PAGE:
The body of Tim Moreau is buried somewhere in the Columbia River Gorge. Despite his family's best efforts, it still hasn't been found.
Moreau would have been 50 this month, had he not been the victim of one of Portland's most remarkable crime stories.
After taking a leave of absence from Reed College, Moreau jumped headfirst into Portland's vibrant music scene, working as a promoter at Starry Night, a nightclub since renamed the Roseland Theater. The prominent venue was featured in Billboard magazine in 1986 for bringing acts like Tina Turner, Mötley Crüe and the Psychedelic Furs to Portland. Owner Larry Hurwitz was called "the New York new kid on the block" who had been booking big acts "long enough to prove a person can make money doing that sort of thing in the provinces."
Unfortunately for Moreau, some of that money wasn't legit.
On Jan. 23, 1990, the night after The Oregonian ran a story about the discovery of 180 counterfeit tickets to a John Lee Hooker concert connected to Hurwitz, Moreau was called to his boss's office.
The 21-year-old was never seen again.
Police found money, checks and other evidence related to the counterfeit ring in Moreau's apartment, and his car parked at the airport. But things didn't add up. If Moreau had fled, why did he leave everything behind?
As early as June 1990, Willamette Week reporter Jim Redden started to look into Moreau's disappearance. Hurwitz filed a $5 million libel suit against Redden and WW for a story that dug into Hurwitz's past brushes with police and all but accused him of murdering Moreau.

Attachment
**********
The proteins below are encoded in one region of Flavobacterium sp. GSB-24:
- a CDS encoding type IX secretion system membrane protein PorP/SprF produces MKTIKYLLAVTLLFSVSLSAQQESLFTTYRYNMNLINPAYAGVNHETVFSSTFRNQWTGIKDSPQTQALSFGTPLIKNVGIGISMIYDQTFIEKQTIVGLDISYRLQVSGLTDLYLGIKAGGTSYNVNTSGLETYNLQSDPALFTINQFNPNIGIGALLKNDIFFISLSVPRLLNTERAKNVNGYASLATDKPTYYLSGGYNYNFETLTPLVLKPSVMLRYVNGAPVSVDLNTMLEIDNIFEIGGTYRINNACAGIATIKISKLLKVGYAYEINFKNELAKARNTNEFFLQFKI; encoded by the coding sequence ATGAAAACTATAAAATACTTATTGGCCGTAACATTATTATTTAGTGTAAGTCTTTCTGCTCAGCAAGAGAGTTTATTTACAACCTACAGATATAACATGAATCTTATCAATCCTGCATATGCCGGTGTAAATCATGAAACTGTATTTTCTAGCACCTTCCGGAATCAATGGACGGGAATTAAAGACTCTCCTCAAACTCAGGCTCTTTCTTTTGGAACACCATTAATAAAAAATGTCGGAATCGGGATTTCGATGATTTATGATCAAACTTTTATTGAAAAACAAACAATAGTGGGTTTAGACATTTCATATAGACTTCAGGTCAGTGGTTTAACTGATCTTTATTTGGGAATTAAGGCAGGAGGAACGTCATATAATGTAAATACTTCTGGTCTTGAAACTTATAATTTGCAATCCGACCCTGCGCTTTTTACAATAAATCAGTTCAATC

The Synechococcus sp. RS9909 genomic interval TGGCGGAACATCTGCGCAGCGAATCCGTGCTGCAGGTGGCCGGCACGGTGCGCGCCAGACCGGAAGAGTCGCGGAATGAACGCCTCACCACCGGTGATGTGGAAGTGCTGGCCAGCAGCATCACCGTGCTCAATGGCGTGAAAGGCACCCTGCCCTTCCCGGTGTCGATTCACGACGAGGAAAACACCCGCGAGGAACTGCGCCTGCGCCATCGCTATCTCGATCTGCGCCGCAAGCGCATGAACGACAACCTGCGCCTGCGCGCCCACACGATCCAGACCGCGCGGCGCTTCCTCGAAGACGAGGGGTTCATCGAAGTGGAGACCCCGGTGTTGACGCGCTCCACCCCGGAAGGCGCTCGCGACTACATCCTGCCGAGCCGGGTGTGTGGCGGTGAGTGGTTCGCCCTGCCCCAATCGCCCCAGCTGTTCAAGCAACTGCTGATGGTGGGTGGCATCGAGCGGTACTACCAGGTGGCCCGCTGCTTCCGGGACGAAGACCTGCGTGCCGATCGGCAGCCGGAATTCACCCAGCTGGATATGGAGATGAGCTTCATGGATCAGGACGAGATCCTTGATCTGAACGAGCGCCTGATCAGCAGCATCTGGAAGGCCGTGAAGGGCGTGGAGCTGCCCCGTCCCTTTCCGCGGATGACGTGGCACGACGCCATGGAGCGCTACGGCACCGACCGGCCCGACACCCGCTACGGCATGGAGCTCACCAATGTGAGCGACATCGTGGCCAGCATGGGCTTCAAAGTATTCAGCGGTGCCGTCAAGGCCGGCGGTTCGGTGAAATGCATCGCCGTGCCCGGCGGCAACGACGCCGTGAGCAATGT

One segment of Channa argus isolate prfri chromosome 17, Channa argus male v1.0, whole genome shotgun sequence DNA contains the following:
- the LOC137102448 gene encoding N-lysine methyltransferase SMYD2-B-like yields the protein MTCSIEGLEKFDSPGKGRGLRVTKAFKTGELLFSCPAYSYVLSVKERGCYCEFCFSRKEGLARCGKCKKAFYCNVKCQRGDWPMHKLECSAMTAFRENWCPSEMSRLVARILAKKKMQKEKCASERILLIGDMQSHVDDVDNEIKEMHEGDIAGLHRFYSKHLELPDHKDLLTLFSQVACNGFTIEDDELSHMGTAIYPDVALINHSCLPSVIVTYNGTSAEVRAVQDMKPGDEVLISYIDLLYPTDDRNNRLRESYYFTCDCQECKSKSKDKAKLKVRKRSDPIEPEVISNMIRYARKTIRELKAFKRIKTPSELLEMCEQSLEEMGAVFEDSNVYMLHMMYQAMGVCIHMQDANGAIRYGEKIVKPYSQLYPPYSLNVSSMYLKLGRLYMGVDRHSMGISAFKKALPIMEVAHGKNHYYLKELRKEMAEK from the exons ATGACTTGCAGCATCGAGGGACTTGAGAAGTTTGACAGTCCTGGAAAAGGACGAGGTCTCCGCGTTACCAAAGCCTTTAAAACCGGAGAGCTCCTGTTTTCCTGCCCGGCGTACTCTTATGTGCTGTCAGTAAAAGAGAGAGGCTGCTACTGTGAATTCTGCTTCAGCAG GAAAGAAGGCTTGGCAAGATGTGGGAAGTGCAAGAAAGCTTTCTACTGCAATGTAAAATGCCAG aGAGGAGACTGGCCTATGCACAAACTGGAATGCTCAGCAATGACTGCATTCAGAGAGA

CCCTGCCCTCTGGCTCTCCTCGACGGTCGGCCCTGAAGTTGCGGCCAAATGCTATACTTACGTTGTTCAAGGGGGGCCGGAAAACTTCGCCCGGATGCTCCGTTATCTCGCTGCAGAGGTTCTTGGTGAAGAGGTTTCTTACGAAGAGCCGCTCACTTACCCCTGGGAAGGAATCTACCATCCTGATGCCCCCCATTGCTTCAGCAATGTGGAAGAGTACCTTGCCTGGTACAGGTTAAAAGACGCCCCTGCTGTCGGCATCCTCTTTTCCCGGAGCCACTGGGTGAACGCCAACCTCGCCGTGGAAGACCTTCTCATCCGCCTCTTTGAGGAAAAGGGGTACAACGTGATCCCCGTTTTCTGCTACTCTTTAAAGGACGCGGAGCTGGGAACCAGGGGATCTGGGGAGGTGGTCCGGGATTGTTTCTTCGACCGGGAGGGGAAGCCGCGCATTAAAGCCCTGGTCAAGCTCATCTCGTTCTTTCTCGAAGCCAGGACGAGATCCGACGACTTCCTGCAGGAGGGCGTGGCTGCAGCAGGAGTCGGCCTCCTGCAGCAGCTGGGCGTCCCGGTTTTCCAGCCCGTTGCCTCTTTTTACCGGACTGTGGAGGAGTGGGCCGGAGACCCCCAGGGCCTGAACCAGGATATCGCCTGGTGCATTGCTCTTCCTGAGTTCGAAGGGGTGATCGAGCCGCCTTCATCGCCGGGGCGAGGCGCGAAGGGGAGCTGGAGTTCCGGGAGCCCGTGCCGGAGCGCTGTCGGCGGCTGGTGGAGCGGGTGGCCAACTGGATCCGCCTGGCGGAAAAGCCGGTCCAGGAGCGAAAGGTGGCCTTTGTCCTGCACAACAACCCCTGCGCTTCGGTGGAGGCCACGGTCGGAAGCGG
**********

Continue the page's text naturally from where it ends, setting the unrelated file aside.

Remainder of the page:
After WW incurred more than $200,000 in legal fees, the case was dismissed. But because of evidence revealed in discovery, Redden learned that Hurwitz hadn't filed tax returns for himself or the Starry Night.
Thinking the IRS would go after the nightclub owner, Redden published Hurwitz's bogus returns in his own biweekly newspaper, PDXS. The IRS didn't do anything, and Hurwitz moved to Vietnam, where he again began to promote concerts, even being filmed walking on the beach with Sting. This time, the U.S. paid attention and Hurwitz was extradited.
Asked why he stuck with the case, Redden told WW in an email, "He challenged the accuracy of my reporting. What was I supposed to do?"
In 1998, Hurwitz's associate George Castagnola pleaded guilty to Moreau's murder, saying he held Moreau down while Hurwitz strangled him in a backstage hallway. The motive? To keep him from talking about the counterfeit ticket scam. Castagnola took investigators to the Gorge to look for Moreau's remains. With no body and no physical evidence, prosecutors had a tough case to prove and offered Hurwitz a deal if he would plead "no contest" in 2000.
Moreau's parents, retired social workers Mike and Penny Moreau, tell WW, "If it weren't for the press and media efforts, we probably wouldn't know what happened to our son." They have also made themselves available to other families of murder victims working their way through the justice system.
Hurwitz and Castagnola each served 10 years. Castagnola is settled in Hawaii, and according to LinkedIn, Hurwitz has been working in the Portland-area events business since 2010.
The Starry Night, meanwhile, was sold to concert promoter David Leiken in 1991, who changed its name to the Roseland Theater.
Hurwitz did not respond to WW's requests for comment.